Prince Rupert was an intelligent and experienced commander. Therefore, arriving on July 1 in York, he, with a deft maneuver, forced the parliamentary forces to move away from the city and thus remove the siege from it. The Cavendish soldiers immediately joined his forces, after which he began the movement towards Marston-Mur, to which the parliamentary forces had withdrawn.
William Cavendish, first duke of Newcastle upon Tyne. Portrait by William Larkin. National Portrait Gallery.
The troops came together on 2 on July 1644, and the royalist army, as already mentioned, consisted of 17 thousand people, including 6 thousand horsemen - “knights”, while the parliamentary had 27 thousand people, including 7 thousand cavalrymen - “ zheleznobikh.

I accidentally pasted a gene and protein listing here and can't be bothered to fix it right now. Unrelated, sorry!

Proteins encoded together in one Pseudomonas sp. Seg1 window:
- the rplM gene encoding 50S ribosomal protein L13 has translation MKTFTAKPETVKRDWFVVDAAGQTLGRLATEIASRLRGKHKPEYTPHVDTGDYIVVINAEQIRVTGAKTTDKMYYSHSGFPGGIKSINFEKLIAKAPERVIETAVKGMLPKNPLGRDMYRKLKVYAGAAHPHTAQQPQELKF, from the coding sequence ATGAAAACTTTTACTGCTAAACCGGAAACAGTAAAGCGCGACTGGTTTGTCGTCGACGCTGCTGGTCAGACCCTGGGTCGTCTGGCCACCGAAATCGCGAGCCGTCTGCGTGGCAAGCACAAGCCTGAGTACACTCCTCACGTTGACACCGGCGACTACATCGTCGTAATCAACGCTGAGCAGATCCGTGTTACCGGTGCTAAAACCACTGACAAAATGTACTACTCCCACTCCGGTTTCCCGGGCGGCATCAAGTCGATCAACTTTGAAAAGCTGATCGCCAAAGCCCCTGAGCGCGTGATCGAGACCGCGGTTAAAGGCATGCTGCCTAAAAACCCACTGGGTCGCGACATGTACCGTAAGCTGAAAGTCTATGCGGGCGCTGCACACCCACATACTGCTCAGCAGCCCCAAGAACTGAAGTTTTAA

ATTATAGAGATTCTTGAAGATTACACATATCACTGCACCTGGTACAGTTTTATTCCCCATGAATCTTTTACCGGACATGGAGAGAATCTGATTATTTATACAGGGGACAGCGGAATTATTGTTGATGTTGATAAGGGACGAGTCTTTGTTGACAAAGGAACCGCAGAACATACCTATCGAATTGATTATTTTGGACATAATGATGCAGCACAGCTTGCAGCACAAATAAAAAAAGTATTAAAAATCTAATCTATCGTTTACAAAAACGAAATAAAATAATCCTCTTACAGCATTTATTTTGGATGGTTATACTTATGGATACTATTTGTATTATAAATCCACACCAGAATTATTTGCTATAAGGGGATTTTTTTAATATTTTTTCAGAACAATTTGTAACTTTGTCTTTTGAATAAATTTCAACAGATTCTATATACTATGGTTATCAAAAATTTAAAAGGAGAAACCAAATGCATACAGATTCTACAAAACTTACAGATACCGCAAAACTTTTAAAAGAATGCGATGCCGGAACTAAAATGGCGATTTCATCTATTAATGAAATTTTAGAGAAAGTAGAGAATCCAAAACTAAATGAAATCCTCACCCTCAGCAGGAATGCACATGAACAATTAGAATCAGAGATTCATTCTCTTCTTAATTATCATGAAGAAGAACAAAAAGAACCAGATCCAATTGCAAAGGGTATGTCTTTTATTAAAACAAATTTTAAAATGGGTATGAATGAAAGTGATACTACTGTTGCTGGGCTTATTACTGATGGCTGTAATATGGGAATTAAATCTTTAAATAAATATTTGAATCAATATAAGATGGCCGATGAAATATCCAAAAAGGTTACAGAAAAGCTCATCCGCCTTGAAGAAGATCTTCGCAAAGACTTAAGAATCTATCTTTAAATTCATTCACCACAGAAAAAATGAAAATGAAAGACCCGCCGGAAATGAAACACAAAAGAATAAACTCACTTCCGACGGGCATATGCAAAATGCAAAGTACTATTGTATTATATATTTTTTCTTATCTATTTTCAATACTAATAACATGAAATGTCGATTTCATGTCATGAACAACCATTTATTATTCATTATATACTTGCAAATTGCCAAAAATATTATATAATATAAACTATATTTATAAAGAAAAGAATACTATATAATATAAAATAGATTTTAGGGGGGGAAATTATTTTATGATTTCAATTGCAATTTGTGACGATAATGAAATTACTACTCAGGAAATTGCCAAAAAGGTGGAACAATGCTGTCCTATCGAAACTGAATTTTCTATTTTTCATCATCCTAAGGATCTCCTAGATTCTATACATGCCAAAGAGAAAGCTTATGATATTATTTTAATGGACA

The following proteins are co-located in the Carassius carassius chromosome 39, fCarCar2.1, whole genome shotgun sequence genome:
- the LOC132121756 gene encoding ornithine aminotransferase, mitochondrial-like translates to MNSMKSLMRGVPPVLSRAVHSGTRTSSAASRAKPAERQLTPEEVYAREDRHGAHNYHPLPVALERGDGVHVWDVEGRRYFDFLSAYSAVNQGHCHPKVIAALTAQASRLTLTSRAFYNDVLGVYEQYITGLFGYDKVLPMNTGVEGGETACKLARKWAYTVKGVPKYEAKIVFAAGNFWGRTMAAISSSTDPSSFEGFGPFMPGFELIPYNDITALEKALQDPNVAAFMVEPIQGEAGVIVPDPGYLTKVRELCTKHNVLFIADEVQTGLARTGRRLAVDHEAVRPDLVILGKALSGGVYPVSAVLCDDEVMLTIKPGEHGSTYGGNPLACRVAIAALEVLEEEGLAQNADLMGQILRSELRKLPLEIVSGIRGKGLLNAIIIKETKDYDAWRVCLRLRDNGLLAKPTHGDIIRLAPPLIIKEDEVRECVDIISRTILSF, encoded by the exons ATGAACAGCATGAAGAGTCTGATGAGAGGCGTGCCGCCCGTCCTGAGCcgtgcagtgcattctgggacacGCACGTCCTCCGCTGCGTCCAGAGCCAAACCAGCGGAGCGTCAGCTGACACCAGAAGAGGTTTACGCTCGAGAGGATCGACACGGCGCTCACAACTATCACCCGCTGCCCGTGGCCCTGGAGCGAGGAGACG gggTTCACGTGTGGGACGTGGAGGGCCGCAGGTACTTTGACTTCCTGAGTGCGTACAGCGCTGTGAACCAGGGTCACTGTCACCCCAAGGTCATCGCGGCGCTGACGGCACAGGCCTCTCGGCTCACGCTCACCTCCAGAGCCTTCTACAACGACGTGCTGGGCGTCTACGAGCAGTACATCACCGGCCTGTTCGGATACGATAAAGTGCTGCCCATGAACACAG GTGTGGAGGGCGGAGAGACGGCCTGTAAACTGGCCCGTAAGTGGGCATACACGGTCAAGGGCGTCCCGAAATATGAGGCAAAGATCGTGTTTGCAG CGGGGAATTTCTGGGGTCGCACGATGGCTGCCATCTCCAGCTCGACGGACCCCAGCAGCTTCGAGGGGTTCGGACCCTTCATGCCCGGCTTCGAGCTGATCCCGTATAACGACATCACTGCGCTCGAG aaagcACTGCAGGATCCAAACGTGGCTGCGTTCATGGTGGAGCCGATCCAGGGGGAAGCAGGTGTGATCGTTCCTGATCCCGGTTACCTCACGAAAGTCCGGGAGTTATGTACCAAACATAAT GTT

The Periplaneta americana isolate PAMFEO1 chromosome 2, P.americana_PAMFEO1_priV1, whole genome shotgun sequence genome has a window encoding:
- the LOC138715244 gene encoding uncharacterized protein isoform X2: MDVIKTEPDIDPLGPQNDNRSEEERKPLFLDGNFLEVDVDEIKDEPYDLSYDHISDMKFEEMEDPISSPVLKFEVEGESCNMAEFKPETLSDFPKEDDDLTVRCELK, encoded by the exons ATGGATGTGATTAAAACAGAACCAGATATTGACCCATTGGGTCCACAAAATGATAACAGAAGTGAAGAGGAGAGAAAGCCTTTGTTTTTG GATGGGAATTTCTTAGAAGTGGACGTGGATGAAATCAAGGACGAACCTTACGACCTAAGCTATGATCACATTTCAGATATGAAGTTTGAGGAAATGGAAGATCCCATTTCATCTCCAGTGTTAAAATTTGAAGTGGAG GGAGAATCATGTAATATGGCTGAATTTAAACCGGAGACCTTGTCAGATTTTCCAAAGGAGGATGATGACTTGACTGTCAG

It is believed that this was the name of the first cavalry regiment, formed by Cromwell in the 1642 year and distinguished by discipline that was not characteristic of the army of that time. According to another version, Cromwell himself was called “Old Iron-sided”, and this is his nickname and “stuck” to his soldiers. In theory, Rupert should not have attacked an army one and a half times superior to his own troops, but he believed that since the main strike force of the army was cavalry at that time, the overall numerical superiority of the army of parliament was not so significant.
Oliver Cromwell, portrait by artist Samuel Cooper. National Portrait Gallery.
The English nobility from childhood learned to ride and prepared for service in cavalry. That is why at the very beginning the king had an advantage to the cavalry, and Cromwell had to train his cavalry from the beginning. Therefore, it is not surprising that in a number of previous clashes, the horsemen of Prince Rupert even defeated parliamentary generals, who outnumbered him in the number of their troops.
Cromwell's death mask from the Ashmola Museum, Oxford.